Maybe you think I’m a little crazy to try to write supernatural romance for the CBA market. Maybe you think I’m simply following trends in the ABA. Maybe you think I want to be edgy for edginess sake.
The truth is, like most other Christian writers, I feel called to write what I write. And I do it with what I hope is a sensitive ear to God’s prompting.
Yes, the rise of supernatural romance, urban fantasy, and “dark romance” got my attention. I read a few and found things I liked and things I didn’t. But mostly what those books stirred in me was a desire to use the genre to explore elements of The Love that we as Christians believe is the source of all romance.
This subject has already been discussed with insight and finesse by several other bloggers this month. Suffice it to say, God’s love for his children is the basis for all our understanding of love. Jesus’s sacrifice for his bride, the church, is the love story—the one we echo again and again.
I figured, if we can use the romance genre to reflect the love of God in the relationship between a man and a woman, how much more can we do that with supernatural characters?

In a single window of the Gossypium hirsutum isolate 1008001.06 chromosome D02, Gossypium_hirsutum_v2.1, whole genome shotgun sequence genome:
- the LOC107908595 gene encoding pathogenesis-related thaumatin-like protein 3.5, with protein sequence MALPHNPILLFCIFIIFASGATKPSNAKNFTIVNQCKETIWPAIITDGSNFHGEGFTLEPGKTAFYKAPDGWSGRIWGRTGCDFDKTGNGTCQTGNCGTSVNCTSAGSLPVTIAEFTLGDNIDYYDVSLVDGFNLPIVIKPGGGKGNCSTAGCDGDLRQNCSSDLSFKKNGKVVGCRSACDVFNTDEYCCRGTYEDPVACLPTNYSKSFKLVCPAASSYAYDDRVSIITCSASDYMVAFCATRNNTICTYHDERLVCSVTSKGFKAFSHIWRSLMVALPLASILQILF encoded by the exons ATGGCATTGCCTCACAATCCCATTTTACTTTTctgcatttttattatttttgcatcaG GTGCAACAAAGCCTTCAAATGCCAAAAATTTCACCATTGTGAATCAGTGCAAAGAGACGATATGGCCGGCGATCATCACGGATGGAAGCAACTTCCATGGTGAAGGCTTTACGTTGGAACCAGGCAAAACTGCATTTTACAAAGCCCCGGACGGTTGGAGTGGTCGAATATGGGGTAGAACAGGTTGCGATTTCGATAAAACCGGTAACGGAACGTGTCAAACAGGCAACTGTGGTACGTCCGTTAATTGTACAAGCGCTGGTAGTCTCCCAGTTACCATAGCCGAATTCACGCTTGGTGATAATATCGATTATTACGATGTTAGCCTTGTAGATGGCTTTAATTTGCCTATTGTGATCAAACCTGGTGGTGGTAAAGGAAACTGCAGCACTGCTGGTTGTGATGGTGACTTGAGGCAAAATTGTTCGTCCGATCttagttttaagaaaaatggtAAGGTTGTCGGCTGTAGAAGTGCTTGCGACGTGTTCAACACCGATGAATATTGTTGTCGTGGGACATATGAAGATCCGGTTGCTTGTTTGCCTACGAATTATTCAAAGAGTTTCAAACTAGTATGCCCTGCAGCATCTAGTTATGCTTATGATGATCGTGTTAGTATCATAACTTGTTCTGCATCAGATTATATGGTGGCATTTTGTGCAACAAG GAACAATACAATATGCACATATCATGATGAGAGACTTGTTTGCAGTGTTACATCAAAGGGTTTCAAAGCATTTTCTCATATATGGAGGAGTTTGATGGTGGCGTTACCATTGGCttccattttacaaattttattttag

This is simply another outlet for metaphor and allegory. Just as Donita K. Paul uses the fantasy world of Amara to present an allegory of the Christian walk in The DragonKeeper Chronicles, and Tracey Bateman uses vampirism as a metaphor for alcoholism in Thirsty, so I use a brounie to explore one aspect of love.
A brounie (brownie) is a house spirit or faerie who does chores, cleans up, plows fields, and in one legend, even fetches a doctor for an ailing family member. Maybe you can see why I chose this particular mythical creature to examine the idea that to love is to serve.
Sure, I could do something similar with a self-sacrificing human, but I enjoyed both the challenge and the freedom of developing a character whose very make-up included a totally unselfish desire to love and serve.
Who knows if my novel will go anywhere? Maybe all the viewpoints I mentioned at the start of this entry will negate my chances. But I learned something about the heart of God as I wrote this book. I had the opportunity to study one tiny piece of His great love and that was more than worth all the effort.
Evangeline Denmark has storytelling on her heart and in her
blood. The daughter of novelist, Donita K. Paul, Evangeline grew up
living and breathing good stories. Now she enjoys creating stories of her own. She has co-authored two children’s books that are under contract with Waterbrook Press and writes novels as well.